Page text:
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Lecture, Lecture series

Internationalist Nation-Builders. Soviet Youth Activism under Brezhnev.

Lecture by Stefan B. Kirmse (ZMO)

This talk discusses the interplay of nationalism and internationalism in the Soviet Union after the death of Stalin. While these two political agendas were opposites insofar as one would later play no small role in tearing the union apart whereas the other was supposed to hold it together, there was much that united their language, strategies, underlying concepts, and problems. More than that: there were mutually constitutive. One was barely imaginable, or would have been much weaker, without the other. This talk illustrates this for the period from the early 1960s to the early 1980s, when nationalism and internationalism turned into mass phenomena across the USSR. It argues that, far from being an era of ‘stagnation’, these years were highly dynamic because the two political projects mobilised people, generating enthusiasm and anger, on a large scale. At the same time, the national and international questions became more republicanised in these years: they were experienced and tackled differently in different union republics. To show this, the talk discusses a range of archival materials and publications from Soviet Armenia, Central Asia, and Ukraine.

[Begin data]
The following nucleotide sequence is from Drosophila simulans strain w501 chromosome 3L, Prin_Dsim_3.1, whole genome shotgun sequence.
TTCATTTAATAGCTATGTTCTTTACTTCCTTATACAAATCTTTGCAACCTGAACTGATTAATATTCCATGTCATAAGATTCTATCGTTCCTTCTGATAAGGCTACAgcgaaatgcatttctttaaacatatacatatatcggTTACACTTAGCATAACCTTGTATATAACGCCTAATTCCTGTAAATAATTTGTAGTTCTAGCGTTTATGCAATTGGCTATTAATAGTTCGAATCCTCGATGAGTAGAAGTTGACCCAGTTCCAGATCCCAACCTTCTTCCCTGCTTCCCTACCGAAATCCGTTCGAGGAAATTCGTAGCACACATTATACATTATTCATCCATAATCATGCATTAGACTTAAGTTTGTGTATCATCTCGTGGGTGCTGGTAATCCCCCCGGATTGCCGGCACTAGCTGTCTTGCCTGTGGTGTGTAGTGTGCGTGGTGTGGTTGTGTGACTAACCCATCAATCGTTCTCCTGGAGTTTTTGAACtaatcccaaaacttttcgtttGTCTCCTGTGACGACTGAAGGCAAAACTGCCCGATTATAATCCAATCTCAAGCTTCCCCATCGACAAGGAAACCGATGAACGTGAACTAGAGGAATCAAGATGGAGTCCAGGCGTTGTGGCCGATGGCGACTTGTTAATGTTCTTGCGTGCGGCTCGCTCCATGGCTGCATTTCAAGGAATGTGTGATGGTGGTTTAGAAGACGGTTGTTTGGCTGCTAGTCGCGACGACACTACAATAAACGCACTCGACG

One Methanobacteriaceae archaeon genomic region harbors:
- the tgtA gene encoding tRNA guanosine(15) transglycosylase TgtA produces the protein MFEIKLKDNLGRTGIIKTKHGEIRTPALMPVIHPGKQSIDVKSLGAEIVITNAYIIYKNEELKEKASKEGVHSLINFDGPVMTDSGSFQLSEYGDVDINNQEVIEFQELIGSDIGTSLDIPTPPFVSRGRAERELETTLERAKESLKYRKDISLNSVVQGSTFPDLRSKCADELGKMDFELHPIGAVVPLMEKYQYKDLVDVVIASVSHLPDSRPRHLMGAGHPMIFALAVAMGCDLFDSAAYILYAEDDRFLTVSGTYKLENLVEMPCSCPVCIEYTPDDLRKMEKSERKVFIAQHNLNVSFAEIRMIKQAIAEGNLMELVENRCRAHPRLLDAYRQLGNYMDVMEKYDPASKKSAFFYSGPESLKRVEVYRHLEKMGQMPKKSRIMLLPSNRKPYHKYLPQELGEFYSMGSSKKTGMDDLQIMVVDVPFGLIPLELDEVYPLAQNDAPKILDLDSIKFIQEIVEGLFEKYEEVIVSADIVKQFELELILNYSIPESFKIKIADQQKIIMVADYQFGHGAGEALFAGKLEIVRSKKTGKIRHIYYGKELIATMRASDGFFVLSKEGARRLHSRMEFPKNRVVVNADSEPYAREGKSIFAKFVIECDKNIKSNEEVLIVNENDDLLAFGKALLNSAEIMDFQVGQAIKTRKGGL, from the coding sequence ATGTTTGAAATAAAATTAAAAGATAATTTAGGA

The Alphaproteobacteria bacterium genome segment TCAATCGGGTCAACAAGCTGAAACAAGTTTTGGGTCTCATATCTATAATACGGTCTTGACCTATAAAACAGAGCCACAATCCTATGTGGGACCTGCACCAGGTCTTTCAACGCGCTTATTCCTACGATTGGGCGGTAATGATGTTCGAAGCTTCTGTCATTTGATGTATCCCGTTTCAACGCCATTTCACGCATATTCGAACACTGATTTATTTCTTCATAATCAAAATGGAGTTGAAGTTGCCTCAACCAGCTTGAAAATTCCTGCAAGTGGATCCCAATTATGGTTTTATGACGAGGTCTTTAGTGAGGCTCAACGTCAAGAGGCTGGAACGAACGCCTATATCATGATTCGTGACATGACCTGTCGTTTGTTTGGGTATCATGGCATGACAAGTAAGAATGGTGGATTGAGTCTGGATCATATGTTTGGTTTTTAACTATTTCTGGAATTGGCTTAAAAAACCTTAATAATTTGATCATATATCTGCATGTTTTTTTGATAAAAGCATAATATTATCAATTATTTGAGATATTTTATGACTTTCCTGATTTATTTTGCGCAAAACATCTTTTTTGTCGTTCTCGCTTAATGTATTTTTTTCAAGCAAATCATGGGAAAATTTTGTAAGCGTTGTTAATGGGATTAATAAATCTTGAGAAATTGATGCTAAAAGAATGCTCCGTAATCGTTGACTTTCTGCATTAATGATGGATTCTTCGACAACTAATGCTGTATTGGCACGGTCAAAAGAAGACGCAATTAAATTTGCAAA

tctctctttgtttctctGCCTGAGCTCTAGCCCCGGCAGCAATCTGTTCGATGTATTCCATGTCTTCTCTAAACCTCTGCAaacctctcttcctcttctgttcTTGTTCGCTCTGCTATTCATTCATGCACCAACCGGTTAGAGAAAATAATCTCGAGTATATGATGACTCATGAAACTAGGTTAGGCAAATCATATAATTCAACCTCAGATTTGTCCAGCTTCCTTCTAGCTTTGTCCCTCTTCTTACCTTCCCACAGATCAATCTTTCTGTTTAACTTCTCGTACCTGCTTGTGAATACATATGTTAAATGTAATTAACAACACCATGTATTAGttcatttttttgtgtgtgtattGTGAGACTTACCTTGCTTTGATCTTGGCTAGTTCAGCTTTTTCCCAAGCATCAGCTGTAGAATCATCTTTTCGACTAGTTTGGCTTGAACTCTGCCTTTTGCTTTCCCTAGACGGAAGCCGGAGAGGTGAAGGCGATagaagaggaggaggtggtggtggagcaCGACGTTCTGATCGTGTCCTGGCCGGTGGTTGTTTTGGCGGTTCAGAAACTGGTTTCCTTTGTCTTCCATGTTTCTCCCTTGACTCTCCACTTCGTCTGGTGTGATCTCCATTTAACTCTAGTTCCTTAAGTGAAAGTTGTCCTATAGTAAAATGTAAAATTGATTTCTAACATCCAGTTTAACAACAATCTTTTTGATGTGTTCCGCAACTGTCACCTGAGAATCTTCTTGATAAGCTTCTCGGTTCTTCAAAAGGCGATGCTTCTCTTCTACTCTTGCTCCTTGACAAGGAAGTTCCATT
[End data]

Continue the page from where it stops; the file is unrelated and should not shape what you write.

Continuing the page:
Stefan Kirmse is a Senior Research Fellow and research coordinator at Leibniz-Zentrum Moderner Orient (ZMO) in Berlin and a senior lecturer in modern history at Humboldt University Berlin. He gained his PhD in Development Studies from SOAS, University of London in 2009. He is the author of ‘Youth and Globalization in Central Asia’ (2013) and ‘The Lawful Empire. Legal Change and Cultural Diversity in Late Imperial Russia’ (2019).

The event will be held via Zoom. Please register at registration@zmo.de

This event is part of the lecture series:
Lecture Series in the academic year 2019/20
Central Eurasian Studies and Translocality. A Debate Unfolding